One privacy advantage Yandex has which Google never will: Yandex does not do business with American intelligence agencies.  I do not like the fact that Google has become an arm of US intelligence agencies. It is to their credit that Google discloses their relationship with the US government (most of Silicon Valley is in bed with the spooks, but they don’t talk about  it). It is the surveillance  state that I abhor. Yandex may very well be doing the same thing with the Russian government, but the FSB is a much smaller threat to American civil rights than our own spooks. While I see no immanent dangers from the all-seeing eye, and I am far from paranoid, the US is going through a weird time right now, and history is a dark and bloody subject. Do I really want the future government  to know what websearches I was doing in 2010? No, thanks,  tovarich.

clouseau

As a crypto-academic consultant, I end up doing a lot of searches for technical papers. Google is OK at this (I have found no utility in “google scholar” -the regular search results are equivalent). Yandex actually does significantly better.  Of course, these kinds of searches are a broad net. If you have a decent idea of what you’re looking for, INSPEC is still the gold standard. You have to pay for INSPEC, or walk to a university library, but that is what serious people use for deep search in an academic subject.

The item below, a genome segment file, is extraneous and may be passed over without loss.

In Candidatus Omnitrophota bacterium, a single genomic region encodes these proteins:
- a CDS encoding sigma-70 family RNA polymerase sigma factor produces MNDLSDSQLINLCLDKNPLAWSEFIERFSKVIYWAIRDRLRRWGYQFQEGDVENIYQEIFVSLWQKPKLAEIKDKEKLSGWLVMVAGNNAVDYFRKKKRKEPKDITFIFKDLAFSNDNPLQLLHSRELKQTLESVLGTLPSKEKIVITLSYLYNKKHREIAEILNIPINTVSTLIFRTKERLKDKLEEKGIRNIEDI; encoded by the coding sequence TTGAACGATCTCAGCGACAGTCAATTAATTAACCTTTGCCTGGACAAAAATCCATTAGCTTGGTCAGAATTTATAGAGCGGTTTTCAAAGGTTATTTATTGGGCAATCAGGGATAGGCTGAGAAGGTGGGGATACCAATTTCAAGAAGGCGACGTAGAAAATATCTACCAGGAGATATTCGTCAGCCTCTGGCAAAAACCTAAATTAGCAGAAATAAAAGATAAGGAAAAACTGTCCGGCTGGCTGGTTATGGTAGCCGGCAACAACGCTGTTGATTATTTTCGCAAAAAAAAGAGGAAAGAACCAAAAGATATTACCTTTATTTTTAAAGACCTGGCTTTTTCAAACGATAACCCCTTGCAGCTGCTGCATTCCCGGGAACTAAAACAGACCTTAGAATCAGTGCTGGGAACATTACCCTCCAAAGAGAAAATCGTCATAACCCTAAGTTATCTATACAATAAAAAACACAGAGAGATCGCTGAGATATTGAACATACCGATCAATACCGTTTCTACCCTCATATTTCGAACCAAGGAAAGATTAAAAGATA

Yandex does fail one important use case for me. One of the fundamental ways people get work done on computers is searching for error messages and bugs and “how-tos” on message boards. If you’re dealing with a computer problem, chances are good that someone else had the problem, and asked others about it on an online forum; whether it is a compiler directive or a wonky KDE feature. This is a tremendously helpful knowledge base. Google beats everyone at this at present, mostly because you can sort by date. Close behind google for this use is duckduckgo.com.